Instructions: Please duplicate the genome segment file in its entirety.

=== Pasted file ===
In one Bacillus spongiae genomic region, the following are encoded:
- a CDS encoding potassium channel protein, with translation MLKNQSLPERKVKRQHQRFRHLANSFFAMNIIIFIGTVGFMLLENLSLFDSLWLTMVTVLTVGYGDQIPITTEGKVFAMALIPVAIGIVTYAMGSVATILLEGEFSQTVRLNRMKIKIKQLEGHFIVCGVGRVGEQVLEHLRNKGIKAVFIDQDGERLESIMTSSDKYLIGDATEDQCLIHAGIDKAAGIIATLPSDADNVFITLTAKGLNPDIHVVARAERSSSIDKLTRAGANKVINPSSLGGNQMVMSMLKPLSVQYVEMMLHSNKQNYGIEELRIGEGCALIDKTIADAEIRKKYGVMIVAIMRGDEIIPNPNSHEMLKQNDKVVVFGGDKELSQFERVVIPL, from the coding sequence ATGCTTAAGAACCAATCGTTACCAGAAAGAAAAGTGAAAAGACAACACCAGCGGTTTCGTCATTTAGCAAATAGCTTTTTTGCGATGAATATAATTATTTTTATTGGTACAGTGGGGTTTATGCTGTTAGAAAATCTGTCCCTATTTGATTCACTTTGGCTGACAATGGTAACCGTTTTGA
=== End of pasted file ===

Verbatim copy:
In one Bacillus spongiae genomic region, the following are encoded:
- a CDS encoding potassium channel protein, with translation MLKNQSLPERKVKRQHQRFRHLANSFFAMNIIIFIGTVGFMLLENLSLFDSLWLTMVTVLTVGYGDQIPITTEGKVFAMALIPVAIGIVTYAMGSVATILLEGEFSQTVRLNRMKIKIKQLEGHFIVCGVGRVGEQVLEHLRNKGIKAVFIDQDGERLESIMTSSDKYLIGDATEDQCLIHAGIDKAAGIIATLPSDADNVFITLTAKGLNPDIHVVARAERSSSIDKLTRAGANKVINPSSLGGNQMVMSMLKPLSVQYVEMMLHSNKQNYGIEELRIGEGCALIDKTIADAEIRKKYGVMIVAIMRGDEIIPNPNSHEMLKQNDKVVVFGGDKELSQFERVVIPL, from the coding sequence ATGCTTAAGAACCAATCGTTACCAGAAAGAAAAGTGAAAAGACAACACCAGCGGTTTCGTCATTTAGCAAATAGCTTTTTTGCGATGAATATAATTATTTTTATTGGTACAGTGGGGTTTATGCTGTTAGAAAATCTGTCCCTATTTGATTCACTTTGGCTGACAATGGTAACCGTTTTGA